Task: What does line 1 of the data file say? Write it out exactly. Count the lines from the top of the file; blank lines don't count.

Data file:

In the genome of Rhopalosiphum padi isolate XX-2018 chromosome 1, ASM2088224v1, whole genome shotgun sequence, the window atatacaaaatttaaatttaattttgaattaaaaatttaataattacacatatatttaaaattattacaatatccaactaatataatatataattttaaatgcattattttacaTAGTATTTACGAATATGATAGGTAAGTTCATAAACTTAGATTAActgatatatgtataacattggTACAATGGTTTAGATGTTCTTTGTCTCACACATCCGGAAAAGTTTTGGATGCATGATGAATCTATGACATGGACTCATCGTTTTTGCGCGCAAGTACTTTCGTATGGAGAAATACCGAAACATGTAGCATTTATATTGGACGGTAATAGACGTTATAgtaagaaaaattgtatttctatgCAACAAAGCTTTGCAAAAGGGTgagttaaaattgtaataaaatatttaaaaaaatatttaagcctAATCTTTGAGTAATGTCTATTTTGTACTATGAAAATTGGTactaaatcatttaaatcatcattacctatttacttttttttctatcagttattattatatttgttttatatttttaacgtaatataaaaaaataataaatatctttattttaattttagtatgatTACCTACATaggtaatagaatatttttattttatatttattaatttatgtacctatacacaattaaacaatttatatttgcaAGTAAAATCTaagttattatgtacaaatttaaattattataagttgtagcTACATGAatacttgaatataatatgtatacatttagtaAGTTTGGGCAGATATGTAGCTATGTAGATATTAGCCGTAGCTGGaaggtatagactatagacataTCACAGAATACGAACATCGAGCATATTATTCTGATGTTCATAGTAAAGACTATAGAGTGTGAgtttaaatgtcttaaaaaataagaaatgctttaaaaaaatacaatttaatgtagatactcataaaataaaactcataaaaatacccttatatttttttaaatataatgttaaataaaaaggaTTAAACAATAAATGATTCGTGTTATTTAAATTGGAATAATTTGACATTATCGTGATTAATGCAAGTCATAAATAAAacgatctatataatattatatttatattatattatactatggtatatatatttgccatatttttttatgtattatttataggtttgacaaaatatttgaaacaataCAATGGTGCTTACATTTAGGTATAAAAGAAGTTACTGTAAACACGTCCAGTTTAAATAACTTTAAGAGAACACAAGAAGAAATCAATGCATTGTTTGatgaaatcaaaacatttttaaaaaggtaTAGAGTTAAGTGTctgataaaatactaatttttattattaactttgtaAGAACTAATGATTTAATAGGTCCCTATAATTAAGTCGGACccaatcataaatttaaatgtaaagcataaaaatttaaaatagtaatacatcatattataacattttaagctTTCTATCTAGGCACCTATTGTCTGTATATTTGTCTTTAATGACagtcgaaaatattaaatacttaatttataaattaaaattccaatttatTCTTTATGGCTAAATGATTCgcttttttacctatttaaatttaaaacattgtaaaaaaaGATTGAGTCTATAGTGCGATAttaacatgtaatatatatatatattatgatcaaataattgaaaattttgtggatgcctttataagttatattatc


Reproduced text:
In the genome of Rhopalosiphum padi isolate XX-2018 chromosome 1, ASM2088224v1, whole genome shotgun sequence, the window atatacaaaatttaaatttaattttgaattaaaaatttaataattacacatatatttaaaattattacaatatccaactaatataatatataattttaaatgcattattttacaTAGTATTTACGAATATGATAGGTAAGTTCATAAACTTAGATTAActgatatatgtataacattggTACAATGGTTTAGATGTTCTTTGTCTCACACATCCGGAAAAGTTTTGGATGCATGATGAATCTATGACATGGACTCATCGTTTTTGCGCGCAAGTACTTTCGTATGGAGAAATACCGAAACATGTAGCATTTATATTGGACGGTAATAGACGTTATAgtaagaaaaattgtatttctatgCAACAAAGCTTTGCAAAAGGGTgagttaaaattgtaataaaatatttaaaaaaatatttaagcctAATCTTTGAGTAATGTCTATTTTGTACTATGAAAATTGGTactaaatcatttaaatcatcattacctatttacttttttttctatcagttattattatatttgttttatatttttaacgtaatataaaaaaataataaatatctttattttaattttagtatgatTACCTACATaggtaatagaatatttttattttatatttattaatttatgtacctatacacaattaaacaatttatatttgcaAGTAAAATCTaagttattatgtacaaatttaaattattataagttgtagcTACATGAatacttgaatataatatgtatacatttagtaAGTTTGGGCAGATATGTAGCTATGTAGATATTAGCCGTAGCTGGaaggtatagactatagacataTCACAGAATACGAACATCGAGCATATTATTCTGATGTTCATAGTAAAGACTATAGAGTGTGAgtttaaatgtcttaaaaaataagaaatgctttaaaaaaatacaatttaatgtagatactcataaaataaaactcataaaaatacccttatatttttttaaatataatgttaaataaaaaggaTTAAACAATAAATGATTCGTGTTATTTAAATTGGAATAATTTGACATTATCGTGATTAATGCAAGTCATAAATAAAacgatctatataatattatatttatattatattatactatggtatatatatttgccatatttttttatgtattatttataggtttgacaaaatatttgaaacaataCAATGGTGCTTACATTTAGGTATAAAAGAAGTTACTGTAAACACGTCCAGTTTAAATAACTTTAAGAGAACACAAGAAGAAATCAATGCATTGTTTGatgaaatcaaaacatttttaaaaaggtaTAGAGTTAAGTGTctgataaaatactaatttttattattaactttgtaAGAACTAATGATTTAATAGGTCCCTATAATTAAGTCGGACccaatcataaatttaaatgtaaagcataaaaatttaaaatagtaatacatcatattataacattttaagctTTCTATCTAGGCACCTATTGTCTGTATATTTGTCTTTAATGACagtcgaaaatattaaatacttaatttataaattaaaattccaatttatTCTTTATGGCTAAATGATTCgcttttttacctatttaaatttaaaacattgtaaaaaaaGATTGAGTCTATAGTGCGATAttaacatgtaatatatatatatattatgatcaaataattgaaaattttgtggatgcctttataagttatattatc